ING faces fury as offer divides investors
About half of the 200 or so investors gathered at the ING roadshow in Napier yesterday indicated they were ready to accept an offer from the fund manager to redeem their units in the group's two underwater CDO funds.
Tuesday, 16 June 2009
In a show of hands vote at the Napier War Memorial conference centre roughly 50% of the audience were in favour of postponing any deal with ING until after a Commerce Commission report into alleged mis-selling of the Diversified Yield Fund (DYF) and Regular Income Fund (RIF) was published.
However, Helen Troup, ING NZ chief, told the emotionally-charged group of Hawke's Bay DYF/RIF unitholders that the Commerce Commission report was "months if not years away".
"There's been a lot of misinformation about when the Commerce Commission report is due," Troup said.
Several investors expressed concern that they were being "blackmailed" into waiving their rights to further legal action if they accepted the offer but Troup told the audience the deal was made on normal "commercial terms".
In the fractious and sometimes noisy meeting, a number of disgruntled investors also complained about the "preferential treatment" afforded to those who invested in the DYF/RIF products through ANZ advisers.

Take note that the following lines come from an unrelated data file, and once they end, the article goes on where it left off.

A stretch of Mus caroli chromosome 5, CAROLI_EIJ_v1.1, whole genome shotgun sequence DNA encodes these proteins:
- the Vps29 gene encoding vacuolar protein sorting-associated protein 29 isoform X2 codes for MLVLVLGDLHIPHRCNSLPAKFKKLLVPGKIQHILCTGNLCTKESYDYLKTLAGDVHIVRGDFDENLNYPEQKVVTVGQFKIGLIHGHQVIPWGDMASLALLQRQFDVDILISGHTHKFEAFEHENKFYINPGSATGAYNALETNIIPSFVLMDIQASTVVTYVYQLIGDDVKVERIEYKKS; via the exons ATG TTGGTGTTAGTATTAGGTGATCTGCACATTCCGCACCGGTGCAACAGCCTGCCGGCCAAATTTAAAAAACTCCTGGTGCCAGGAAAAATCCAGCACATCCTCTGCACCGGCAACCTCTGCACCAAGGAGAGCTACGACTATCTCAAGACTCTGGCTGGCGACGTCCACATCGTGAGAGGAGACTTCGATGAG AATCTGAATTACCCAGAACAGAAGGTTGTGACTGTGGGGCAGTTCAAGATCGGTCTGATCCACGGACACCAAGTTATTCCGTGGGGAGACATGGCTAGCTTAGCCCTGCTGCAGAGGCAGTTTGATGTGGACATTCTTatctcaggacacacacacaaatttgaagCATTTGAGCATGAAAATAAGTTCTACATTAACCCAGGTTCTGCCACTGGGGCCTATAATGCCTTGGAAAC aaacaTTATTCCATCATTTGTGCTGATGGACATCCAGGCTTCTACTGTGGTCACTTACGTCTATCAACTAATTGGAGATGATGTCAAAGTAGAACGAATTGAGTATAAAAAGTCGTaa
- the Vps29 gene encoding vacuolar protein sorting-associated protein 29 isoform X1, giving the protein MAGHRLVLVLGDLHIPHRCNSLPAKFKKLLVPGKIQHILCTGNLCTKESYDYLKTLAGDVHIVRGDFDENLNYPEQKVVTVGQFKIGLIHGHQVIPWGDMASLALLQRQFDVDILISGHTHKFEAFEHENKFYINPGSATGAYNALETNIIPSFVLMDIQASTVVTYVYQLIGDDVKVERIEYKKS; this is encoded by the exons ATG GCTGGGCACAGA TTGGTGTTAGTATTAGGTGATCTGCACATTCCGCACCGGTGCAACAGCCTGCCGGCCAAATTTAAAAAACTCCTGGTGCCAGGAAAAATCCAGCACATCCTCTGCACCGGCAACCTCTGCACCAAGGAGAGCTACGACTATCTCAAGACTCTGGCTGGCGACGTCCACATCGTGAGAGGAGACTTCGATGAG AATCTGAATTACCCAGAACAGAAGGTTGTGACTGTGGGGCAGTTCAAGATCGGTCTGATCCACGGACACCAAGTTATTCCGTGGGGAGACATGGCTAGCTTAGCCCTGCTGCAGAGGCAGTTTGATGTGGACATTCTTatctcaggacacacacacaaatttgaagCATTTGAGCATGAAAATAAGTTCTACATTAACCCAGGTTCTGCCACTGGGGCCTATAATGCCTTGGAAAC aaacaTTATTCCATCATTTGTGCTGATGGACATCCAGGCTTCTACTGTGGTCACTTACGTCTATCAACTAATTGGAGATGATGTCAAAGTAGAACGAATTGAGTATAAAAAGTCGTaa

Investors who bought the ING funds through the ANZ advisory network will have a limited amount of time to seek further redress through the Banking Ombudsman (BO) after the July 13 cut-off date for acceptance of the offer.
John Body, ANZ head of private banking and wealth, admitted that in some cases "the advice process broke down and people were not treated fairly". Body encouraged any aggrieved clients to write to ANZ outlining their case for further compensation on top of the ING offer.
He said the bank would pay out where a clear case of mis-selling was shown while clients unhappy with ANZ's decision could then appeal to the BO.
However, Body said while the bank was supporting all DYF/RIF unitholders by throwing in about $200 million into the ING settlement offer, it could not underwrite claims made against non-ANZ advisers.
"We can't stand behind all other advisers," he said. "We are not accountable for all advisers where a product they sold goes bad."
Troup also rebutted claims that ING should make up the difference for investors who bought the CDO funds through "her advisers".
"They're not my advisers," she told the audience. "Most independent advisers can't support claims against them so we have shouldered some responsibility. It's not as if we put our hands in the air and said it was all the advisers' fault."
Investors in the two frozen funds have until July 13 to accept either the cash-out now offer of 60 cents or 62 cents for the DYF and RIF respectively or sell their units at the same price while transferring funds into an ANZ cash account paying 8.3% interest for five years.
If investors fail to respond to the deal they will remain as unitholders in the two funds, which Troup said were "very, very unlikely" to recover to comparable levels as offered by ING now.
Troup said ING would also attempt to acknowledge receipt of all acceptances, contrary to its original investor communication, as some investors feared their reply documents could go missing condeming them to remain unitholders.
She also corrected the close-off date published in letters to some investors.
"It's Monday July 13 not Friday 13 as we said in some letters," Troup said.
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